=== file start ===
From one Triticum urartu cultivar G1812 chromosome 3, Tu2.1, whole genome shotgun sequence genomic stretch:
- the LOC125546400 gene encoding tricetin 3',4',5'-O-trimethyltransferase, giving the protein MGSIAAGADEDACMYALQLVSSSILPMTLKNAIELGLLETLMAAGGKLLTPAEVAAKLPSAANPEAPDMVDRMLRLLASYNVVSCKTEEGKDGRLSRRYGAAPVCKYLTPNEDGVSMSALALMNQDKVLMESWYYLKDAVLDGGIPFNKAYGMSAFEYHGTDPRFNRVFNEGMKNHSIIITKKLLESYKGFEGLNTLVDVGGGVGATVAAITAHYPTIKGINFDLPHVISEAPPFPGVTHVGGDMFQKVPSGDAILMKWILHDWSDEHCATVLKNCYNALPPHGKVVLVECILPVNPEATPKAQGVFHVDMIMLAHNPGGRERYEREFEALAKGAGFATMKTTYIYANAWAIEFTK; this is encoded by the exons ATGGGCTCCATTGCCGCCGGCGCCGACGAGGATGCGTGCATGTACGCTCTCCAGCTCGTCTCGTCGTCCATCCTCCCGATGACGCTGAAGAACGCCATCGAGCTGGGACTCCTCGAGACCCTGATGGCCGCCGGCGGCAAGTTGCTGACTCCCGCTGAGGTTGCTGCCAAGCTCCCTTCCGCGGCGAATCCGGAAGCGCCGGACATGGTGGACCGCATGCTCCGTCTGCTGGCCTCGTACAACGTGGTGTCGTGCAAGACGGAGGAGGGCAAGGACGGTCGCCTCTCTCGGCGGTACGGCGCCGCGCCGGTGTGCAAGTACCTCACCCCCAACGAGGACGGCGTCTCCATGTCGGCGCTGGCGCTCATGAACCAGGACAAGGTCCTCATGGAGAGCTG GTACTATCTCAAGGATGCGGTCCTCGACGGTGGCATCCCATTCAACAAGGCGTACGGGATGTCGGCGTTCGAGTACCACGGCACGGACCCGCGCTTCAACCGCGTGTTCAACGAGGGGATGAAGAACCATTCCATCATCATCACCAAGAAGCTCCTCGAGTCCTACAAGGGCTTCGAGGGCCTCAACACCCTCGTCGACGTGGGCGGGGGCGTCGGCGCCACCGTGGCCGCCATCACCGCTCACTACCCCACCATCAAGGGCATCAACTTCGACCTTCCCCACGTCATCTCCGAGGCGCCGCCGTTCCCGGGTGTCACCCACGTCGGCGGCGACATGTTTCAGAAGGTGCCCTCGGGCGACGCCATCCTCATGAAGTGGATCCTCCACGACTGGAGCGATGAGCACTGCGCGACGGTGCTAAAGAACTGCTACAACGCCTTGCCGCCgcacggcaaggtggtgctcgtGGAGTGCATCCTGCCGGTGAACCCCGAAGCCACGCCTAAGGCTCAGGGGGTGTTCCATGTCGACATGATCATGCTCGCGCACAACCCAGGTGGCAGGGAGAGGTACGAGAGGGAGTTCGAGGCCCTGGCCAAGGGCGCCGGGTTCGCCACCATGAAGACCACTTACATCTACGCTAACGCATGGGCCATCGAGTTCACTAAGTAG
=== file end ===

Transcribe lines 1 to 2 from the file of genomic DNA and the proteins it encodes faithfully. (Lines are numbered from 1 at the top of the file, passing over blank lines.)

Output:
From one Triticum urartu cultivar G1812 chromosome 3, Tu2.1, whole genome shotgun sequence genomic stretch:
- the LOC125546400 gene encoding tricetin 3',4',5'-O-trimethyltransferase, giving the protein MGSIAAGADEDACMYALQLVSSSILPMTLKNAIELGLLETLMAAGGKLLTPAEVAAKLPSAANPEAPDMVDRMLRLLASYNVVSCKTEEGKDGRLSRRYGAAPVCKYLTPNEDGVSMSALALMNQDKVLMESWYYLKDAVLDGGIPFNKAYGMSAFEYHGTDPRFNRVFNEGMKNHSIIITKKLLESYKGFEGLNTLVDVGGGVGATVAAITAHYPTIKGINFDLPHVISEAPPFPGVTHVGGDMFQKVPSGDAILMKWILHDWSDEHCATVLKNCYNALPPHGKVVLVECILPVNPEATPKAQGVFHVDMIMLAHNPGGRERYEREFEALAKGAGFATMKTTYIYANAWAIEFTK; this is encoded by the exons ATGGGCTCCATTGCCGCCGGCGCCGACGAGGATGCGTGCATGTACGCTCTCCAGCTCGTCTCGTCGTCCATCCTCCCGATGACGCTGAAGAACGCCATCGAGCTGGGACTCCTCGAGACCCTGATGGCCGCCGGCGGCAAGTTGCTGACTCCCGCTGAGGTTGCTGCCAAGCTCCCTTCCGCGGCGAATCCGGAAGCGCCGGACATGGTGGACCGCATGCTCCGTCTGCTGGCCTCGTACAACGTGGTGTCGTGCAAGACGGAGGAGGGCAAGGACGGTCGCCTCTCTCGGCGGTACGGCGCCGCGCCGGTGTGCAAGTACCTCACCCCCAACGAGGACGGCGTCTCCATGTCGGCGCTGGCGCTCATGAACCAGGACAAGGTCCTCATGGAGAGCTG GTACTATCTCAAGGATGCGGTCCTCGACGGTGGCATCCCATTCAACAAGGCGTACGGGATGTCGGCGTTCGAGTACCACGGCACGGACCCGCGCTTCAACCGCGTGTTCAACGAGGGGATGAAGAACCATTCCATCATCATCACCAAGAAGCTCCTCGAGTCCTACAAGGGCTTCGAGGGCCTCAACACCCTCGTCGACGTGGGCGGGGGCGTCGGCGCCACCGTGGCCGCCATCACCGCTCACTACCCCACCATCAAGGGCATCAACTTCGACCTTCCCCACGTCATCTCCGAGGCGCCGCCGTTCCCGGGTGTCACCCACGTCGGCGGCGACATGTTTCAGAAGGTGCCCTCGGGCGACGCCATCCTCATGAAGTGGATCCTCCACGACTGGAGCGATGAGCACTGCGCGACGGTGCTAAAGAACTGCTACAACGCCTTGCCGCCgcacggcaaggtggtgctcgtGGAGTGCATCCTGCCGGTGAACCCCGAAGCCACGCCTAAGGCTCAGGGGGTGTTCCATGTCGACATGATCATGCTCGCGCACAACCCAGGTGGCAGGGAGAGGTACGAGAGGGAGTTCGAGGCCCTGGCCAAGGGCGCCGGGTTCGCCACCATGAAGACCACTTACATCTACGCTAACGCATGGGCCATCGAGTTCACTAAGTAG